- TOWNSVILLE BULLETIN
- AUGUST 20, 2015
AUSTRALIANS would be hard pressed not to think the only battle of any consequence during Vietnam was Long Tan on August 18, 1966.
It has come to characterise Australia’s involvement in Vietnam and its anniversary has captured national commemorations of that war.
Delta Company 6RAR commander Harry Smith has fought an even longer battle for what he regards as “proper” recognition for his men, to the frustration if not annoyance of other 6RAR veterans, not to mention other Australian personnel who were engaged in that and other Vietnam battles.
Now, on Long Tan’s 49th anniversary, Smith has accused his CO, then Lieutenant Colonel Colin Townsend, and the Australian Task Force commander Brigadier David Jackson of “perjuring” themselves in the citations for their subsequent awards of Companions of the Distinguished Service Order.
Even for Smith, “perjury” is a word too far. Smith has long maintained he should also have received a DSO for his leadership at Long Tan, not the unusual but significant award of an “immediate” Military Cross he was given.
Only one Australian received the DSO for gallantry in Vietnam, Australian Army Training Team infantry Captain Pat Beale MC, it being usually awarded for prolonged, distinguished command. Following subsequent lobbying and a review of Long Tan awards, Smith was granted the contemporary Australian Star of Gallantry.
He has now been decorated twice for the same action but persists in campaigning for what he insists is “proper” recognition for Delta Coy.
Smith claims neither Jackson nor Townsend took “control of the battle” as he alleges their citations show, since “neither of them were there”.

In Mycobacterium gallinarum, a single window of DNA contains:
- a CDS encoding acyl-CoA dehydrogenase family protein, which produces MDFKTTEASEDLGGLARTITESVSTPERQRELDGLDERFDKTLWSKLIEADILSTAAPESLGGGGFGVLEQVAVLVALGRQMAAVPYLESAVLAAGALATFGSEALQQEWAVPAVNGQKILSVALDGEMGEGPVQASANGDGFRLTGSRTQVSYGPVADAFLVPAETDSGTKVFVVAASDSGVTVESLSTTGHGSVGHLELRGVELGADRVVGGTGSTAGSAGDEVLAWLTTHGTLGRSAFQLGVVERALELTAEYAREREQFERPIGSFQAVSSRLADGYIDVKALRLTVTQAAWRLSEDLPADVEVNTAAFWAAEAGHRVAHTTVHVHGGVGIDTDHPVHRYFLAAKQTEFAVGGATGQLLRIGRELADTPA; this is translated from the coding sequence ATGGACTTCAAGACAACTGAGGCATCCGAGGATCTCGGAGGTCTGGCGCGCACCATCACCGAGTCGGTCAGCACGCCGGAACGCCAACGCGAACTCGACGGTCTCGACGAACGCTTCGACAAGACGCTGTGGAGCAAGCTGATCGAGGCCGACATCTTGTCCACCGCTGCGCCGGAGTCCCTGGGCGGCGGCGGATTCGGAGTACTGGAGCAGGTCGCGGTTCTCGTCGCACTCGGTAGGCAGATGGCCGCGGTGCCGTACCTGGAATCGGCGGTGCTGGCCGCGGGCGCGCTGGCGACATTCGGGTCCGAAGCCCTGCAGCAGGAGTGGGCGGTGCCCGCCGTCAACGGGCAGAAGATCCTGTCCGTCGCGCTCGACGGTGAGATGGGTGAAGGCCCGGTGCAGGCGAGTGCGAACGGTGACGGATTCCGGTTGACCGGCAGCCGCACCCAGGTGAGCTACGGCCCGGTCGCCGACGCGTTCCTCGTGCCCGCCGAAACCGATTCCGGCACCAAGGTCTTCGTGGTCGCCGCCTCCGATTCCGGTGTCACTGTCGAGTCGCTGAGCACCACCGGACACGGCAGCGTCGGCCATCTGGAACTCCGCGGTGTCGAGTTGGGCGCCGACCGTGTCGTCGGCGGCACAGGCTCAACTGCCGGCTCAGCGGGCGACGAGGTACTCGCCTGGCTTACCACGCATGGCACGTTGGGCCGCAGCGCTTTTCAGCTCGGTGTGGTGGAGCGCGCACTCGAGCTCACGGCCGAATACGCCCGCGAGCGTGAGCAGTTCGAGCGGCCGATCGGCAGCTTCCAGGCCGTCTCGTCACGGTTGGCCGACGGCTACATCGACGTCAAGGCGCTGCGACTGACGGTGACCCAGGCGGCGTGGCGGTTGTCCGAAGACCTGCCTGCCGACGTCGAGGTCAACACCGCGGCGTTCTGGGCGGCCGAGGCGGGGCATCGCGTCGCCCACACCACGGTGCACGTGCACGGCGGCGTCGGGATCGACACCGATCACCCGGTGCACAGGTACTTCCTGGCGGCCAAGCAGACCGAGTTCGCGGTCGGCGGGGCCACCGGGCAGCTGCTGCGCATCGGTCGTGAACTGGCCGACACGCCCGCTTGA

Smith’s insistence that his infantrymen, supported by a New Zealand artillery forward observer party, fought the battle alone is not supported by historical facts.
When the contact was initiated late on the afternoon of August 18, it was quickly apparent this was a major engagement. Jackson’s Nui Dat-based 1st Australian Task Force consisted of two infantry battalions, not yet the three of later years, plus supporting arms and services.
Smith’s part of the battle, though critical, was now just one element as the entire task force reacted with supporting fire, reinforcements and logistic support. Townsend mobilised Alpha Coy and an APC troop to move to Long Tan to reinforce, relieve and recover Delta Coy and its wounded as an RAAF helicopter flew a courageous ammunition resupply through torrential rain.
This was exactly what was required of Townsend as CO as the battle changed from a company contact to a task force engagement.
Smith criticised the experienced TF commander Jackson for “retiring to his tent’’, but away from the cacophony of the command post he could think, plan, and communicate an appropriate response to what appeared a developing threat to the entire base.
Jackson’s and Townsend’s DSO citations as written independently by then Australian commander Major General Ken Mackay reflected their entire Vietnam service, which for Jackson also included commanding AATTV.
All three are dead but their posthumous reputations deserve much better than Smith’s selfish derision.